Declaring the workshop open, Demba Ceesay, representative of the governor of CRR, said wrestling is not only a tradition but a sport which youths can make a good living from.
He said that the government alone cannot develop sports and therefore, called for everyone's collective responsibility.
“In anything you do, one needs to believe in his or her potential and work very hard to make it in life," he started.
Chris Addy-Nayo, project leader, said the objective of the project was to create opportunities for the youths, improve their livelihoods and reduce poverty within communities.
Serign Modou Faye, the president of The Gambia Wrestling Association, said his association will not relent in its efforts to build the capacities of its stakeholders.
"We have held series of training sessions in different communities and will have one in every region before the project phases out,” he promised.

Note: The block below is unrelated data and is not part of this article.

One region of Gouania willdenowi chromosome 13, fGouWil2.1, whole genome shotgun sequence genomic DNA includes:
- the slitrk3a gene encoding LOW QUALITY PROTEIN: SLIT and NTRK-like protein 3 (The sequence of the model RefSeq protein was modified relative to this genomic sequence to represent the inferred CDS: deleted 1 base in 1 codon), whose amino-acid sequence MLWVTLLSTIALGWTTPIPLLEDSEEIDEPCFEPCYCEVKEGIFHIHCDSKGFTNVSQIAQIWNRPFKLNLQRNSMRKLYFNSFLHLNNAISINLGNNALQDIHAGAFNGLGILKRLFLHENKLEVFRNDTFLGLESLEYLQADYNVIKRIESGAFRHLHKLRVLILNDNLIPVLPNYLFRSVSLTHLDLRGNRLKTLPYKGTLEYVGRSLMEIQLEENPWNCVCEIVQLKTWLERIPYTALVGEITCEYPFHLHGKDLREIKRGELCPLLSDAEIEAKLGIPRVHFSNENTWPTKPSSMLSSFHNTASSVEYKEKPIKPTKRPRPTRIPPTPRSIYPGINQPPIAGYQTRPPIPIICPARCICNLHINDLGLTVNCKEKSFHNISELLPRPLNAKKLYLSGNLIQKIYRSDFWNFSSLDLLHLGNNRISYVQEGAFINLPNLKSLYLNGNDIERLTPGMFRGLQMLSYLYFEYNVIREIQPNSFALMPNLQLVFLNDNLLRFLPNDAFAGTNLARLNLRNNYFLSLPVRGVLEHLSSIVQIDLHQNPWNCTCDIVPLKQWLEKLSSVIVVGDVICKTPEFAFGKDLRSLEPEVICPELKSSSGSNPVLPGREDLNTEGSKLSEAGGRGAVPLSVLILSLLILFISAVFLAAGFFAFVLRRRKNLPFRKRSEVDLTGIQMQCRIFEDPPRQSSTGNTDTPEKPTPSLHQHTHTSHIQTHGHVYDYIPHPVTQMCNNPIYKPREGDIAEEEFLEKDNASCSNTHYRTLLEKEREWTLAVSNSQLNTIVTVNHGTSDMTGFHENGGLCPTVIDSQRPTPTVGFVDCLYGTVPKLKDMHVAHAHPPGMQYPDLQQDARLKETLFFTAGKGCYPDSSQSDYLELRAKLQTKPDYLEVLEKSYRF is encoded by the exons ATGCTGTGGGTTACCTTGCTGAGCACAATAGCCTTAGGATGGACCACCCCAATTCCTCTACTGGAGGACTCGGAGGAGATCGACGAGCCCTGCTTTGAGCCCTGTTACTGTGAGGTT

He went on to urge all participants to make best use of the opportunity, while urging them to share the knowledge gained with their people upon their return.
The chief executive officer of Janjanbureh Area Council, Paa Sait Ceesay, described wrestling as a deeply rooted culture that needs to be developed.
He thanked GWA for involving the people through their area council, adding that bringing the workshop to Janjanbureh shows that the association is decentralising its activities.
Alagie Abdoulie Bojang, desk officer for Wrestling, urged trainees to engage their trainers to get the best out of them.
Pa Ousman Bouy of GCCI, highlighted the role of his institution in the implementation of the project.
The three days convergence brought together 30 participants selected across the seven regions of the country.